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Lent 2010: Ash Wednesday

Today as I was wasting time on facebook, one of my friends had the following prayer posted:

We offer you our failures. We offer you attempts, the gifts not fully given the dreams not fully drempt, Give our stumblings direction, give our visions wider view. From an offering of ashes, an offering to you.

It is from the Book of Common Prayer, used in many liturgical churches. The simplicity of it really touched me. I have been out of the church loop for a while now. Not the best idea but I never found one here in Ohio that felt like home.

But something about this lenten season beckons me home. I am craving a liturgical experience. I want to pray the prayers saints have been using for centuries. I want go through the ritual of this season steeped in tradition that have drawn people to the cross for ages.

So I have found an online lenten devotional that I will be following for the next six weeks. I think as I transition into the next chapter of my life, back in CA, I need to be focused on the one who knows my days from beginning to end. I need to draw on supernatural strength to find my center again.

I want to be quiet. I want to be reflective. I want to hear what God has to say to me. I am also fully aware of my limitations, needs, sins, attitudes, judgments and other things that keep me from fully entering into Him.

The focus of today, this first day of Lent, is on drawing near to God through confession. As we ponder our own inadequacies we can be humbled to enter into His presence once again. I have much to confess. I am broken in new places. I need Him in new ways. Even praying the prayer of confession makes me feel so naked in a way I haven’t allowed myself to be for a while. I’ve felt I had to bundle back up and protect myself, not allowing even God in to see and comfort.

Yet I know he will meet me there in my fear and trembling. But asking him in close is scary and vulnerable. The psalm for this weeks is Psalm 51 – search and know me to create in me a clean heart. The searching and knowing God does is not to bring guilt or shame, but is to let us know that we are not alone and that he loves us enough to press in and clean it out. It’s not about breaking rules its figuring out what hinders the communication between us.

For Lent I have decided to give up soda, something I have been drinking a lot of lately. I am also committed to being in bed by midnight, instead of 4 a.m., so I can be back on a regular schedule. I am also committed to these devotionals everyday.

I’m excited. This has all happened quite by accident but I know it is a divine appointment for me. I don’t know if I’m going to blog the time or not. I wonder if this isn’t a season when I need to go into the closet and do my worshiping in private. I will perhaps post updates or something, no idea.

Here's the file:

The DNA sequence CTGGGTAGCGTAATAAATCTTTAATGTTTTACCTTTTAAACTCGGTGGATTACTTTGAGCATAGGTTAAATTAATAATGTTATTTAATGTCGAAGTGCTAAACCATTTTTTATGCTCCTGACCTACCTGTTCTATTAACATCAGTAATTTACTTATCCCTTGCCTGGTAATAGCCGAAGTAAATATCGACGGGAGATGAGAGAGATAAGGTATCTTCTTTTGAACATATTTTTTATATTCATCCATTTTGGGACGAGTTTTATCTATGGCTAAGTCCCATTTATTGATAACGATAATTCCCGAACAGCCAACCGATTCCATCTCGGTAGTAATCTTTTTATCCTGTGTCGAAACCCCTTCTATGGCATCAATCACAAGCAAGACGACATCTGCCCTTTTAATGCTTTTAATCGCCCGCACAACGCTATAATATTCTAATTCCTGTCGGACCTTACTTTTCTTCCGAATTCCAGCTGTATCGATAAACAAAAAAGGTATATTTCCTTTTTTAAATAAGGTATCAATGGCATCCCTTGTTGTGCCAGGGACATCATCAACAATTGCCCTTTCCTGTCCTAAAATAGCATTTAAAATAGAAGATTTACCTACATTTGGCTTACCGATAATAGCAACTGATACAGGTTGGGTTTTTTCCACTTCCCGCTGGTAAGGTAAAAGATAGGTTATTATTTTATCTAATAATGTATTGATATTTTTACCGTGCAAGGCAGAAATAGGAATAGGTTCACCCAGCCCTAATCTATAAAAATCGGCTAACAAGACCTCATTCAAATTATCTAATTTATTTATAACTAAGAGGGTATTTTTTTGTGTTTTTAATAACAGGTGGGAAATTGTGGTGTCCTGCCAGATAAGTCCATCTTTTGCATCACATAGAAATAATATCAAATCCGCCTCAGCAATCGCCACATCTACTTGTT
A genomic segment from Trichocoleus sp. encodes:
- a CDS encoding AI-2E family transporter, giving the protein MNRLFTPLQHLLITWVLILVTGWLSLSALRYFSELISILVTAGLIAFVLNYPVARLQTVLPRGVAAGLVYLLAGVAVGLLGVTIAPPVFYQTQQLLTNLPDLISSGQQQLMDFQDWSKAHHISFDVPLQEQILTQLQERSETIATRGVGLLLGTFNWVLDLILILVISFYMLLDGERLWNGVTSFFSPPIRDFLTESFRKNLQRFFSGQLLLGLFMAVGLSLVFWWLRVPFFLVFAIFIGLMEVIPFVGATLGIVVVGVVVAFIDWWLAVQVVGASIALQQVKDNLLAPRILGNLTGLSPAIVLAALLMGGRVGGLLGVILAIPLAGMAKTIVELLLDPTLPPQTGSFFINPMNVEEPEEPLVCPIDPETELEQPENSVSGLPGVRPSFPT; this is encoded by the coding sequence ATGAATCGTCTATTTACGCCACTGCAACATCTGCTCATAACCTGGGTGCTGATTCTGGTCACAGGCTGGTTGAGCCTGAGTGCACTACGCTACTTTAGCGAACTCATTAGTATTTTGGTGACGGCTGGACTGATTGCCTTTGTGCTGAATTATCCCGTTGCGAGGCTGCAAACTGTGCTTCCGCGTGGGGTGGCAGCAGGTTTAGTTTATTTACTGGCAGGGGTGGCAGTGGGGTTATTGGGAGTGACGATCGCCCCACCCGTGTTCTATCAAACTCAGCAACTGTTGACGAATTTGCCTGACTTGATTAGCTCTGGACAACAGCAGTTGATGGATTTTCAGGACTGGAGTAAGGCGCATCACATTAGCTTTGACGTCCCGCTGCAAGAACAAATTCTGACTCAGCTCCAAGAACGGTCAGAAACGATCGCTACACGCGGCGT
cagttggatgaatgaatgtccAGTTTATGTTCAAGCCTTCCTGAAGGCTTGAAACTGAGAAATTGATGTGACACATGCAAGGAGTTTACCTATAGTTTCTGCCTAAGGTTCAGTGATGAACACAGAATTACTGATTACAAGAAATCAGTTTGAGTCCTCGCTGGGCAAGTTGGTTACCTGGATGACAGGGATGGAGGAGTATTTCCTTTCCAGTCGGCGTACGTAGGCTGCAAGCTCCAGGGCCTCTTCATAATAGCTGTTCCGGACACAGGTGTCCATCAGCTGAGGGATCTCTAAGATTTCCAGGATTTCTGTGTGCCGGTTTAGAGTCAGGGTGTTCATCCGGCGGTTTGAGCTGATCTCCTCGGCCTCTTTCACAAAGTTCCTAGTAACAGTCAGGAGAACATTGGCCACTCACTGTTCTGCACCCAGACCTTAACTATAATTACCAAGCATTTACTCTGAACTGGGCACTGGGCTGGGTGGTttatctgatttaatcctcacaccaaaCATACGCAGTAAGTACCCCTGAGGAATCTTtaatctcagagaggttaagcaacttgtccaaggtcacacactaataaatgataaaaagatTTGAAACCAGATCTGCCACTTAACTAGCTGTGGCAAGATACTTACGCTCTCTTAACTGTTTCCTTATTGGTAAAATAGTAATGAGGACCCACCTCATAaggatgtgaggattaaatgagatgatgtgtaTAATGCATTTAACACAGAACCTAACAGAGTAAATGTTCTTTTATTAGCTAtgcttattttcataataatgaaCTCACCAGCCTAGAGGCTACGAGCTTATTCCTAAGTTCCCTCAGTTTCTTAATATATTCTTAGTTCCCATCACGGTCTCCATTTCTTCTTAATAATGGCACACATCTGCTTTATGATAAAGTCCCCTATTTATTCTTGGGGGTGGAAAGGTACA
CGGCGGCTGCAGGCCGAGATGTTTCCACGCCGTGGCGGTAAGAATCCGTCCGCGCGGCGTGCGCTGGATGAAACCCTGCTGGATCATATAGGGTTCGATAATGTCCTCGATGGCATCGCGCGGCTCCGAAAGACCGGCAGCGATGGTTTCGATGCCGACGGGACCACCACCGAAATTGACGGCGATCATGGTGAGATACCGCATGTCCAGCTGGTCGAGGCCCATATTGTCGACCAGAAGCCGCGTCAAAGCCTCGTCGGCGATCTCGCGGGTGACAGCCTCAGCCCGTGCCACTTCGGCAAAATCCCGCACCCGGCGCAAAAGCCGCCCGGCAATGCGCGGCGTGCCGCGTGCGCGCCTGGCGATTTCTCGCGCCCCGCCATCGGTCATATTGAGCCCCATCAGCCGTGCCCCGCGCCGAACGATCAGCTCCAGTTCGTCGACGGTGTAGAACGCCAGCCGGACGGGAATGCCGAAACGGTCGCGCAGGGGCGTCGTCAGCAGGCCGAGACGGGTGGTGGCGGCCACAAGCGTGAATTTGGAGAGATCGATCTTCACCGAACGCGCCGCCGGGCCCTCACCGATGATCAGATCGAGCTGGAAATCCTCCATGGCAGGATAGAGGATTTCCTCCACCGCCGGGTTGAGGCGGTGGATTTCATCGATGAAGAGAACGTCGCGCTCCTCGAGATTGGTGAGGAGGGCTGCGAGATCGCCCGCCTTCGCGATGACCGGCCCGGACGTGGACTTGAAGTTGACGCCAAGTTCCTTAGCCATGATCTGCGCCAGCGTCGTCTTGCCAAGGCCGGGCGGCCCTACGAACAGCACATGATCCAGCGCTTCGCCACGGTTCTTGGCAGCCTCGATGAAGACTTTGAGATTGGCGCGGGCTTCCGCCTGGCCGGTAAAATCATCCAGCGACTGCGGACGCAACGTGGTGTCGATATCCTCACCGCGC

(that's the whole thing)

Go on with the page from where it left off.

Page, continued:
Another great place for prayers is – Sacred Space.


Ash Wednesday

Today is Ash Wednesday.

My extended families are Catholic and I often went with my grandmother to mass but I never went forward to have ashes put on my forehead. It didn’t really mean anything to me, just more tradition.

As I get older and search for the meaning behind the tradition it becomes more enriching an experience to participate in. I found the following explanation that sums it up better than I could.

“Putting ashes on our heads as a form of penitence is a practice inherited from Jewish tradition. In Old Testament times, fast days expressed sorrow for sins and the desire to make atonement to the Father. Ashes, for Jews and Christians alike, are a sign of repentance, sorrow, and mourning.

The King of Nineveh believed the prophecy of Jonah and fasted forty days wearing sackcloth and sitting in ashes to save the city, and ordered the people to do so, too [Jonah 3:4-10]. Jeremiah calls Israel to “wallow in ashes” of repentance [Jeremiah 6:26]. Abraham speaks of being unworthy to speak with God because he is “but dust and ashes” [Gen 2:7] — being man, he is created from dust. Jesus also refers to this symbol in Matthew 11:21, “Alas for you, Chorazin! Alas for you, Bethsaida! For if the miracles done in you had been done in Tyre and Sidon, they would have repented long ago in sackcloth and ashes.”

I have lots to repent for, be sorry about and mourn. Life is hard. There are so many times when I lack the ability and strength to do what I really want to do. So much to think and pray about.

Here’s a good prayer as we begin this holy season.

protect us in our struggle against evil.
As we begin the discipline of Lent,
make this day holy by our self-denial.
Grant this through our Lord Jesus Christ, Your Son,
who lives and reigns with You and the Holy Spirit,
one God, forever and ever. +Amen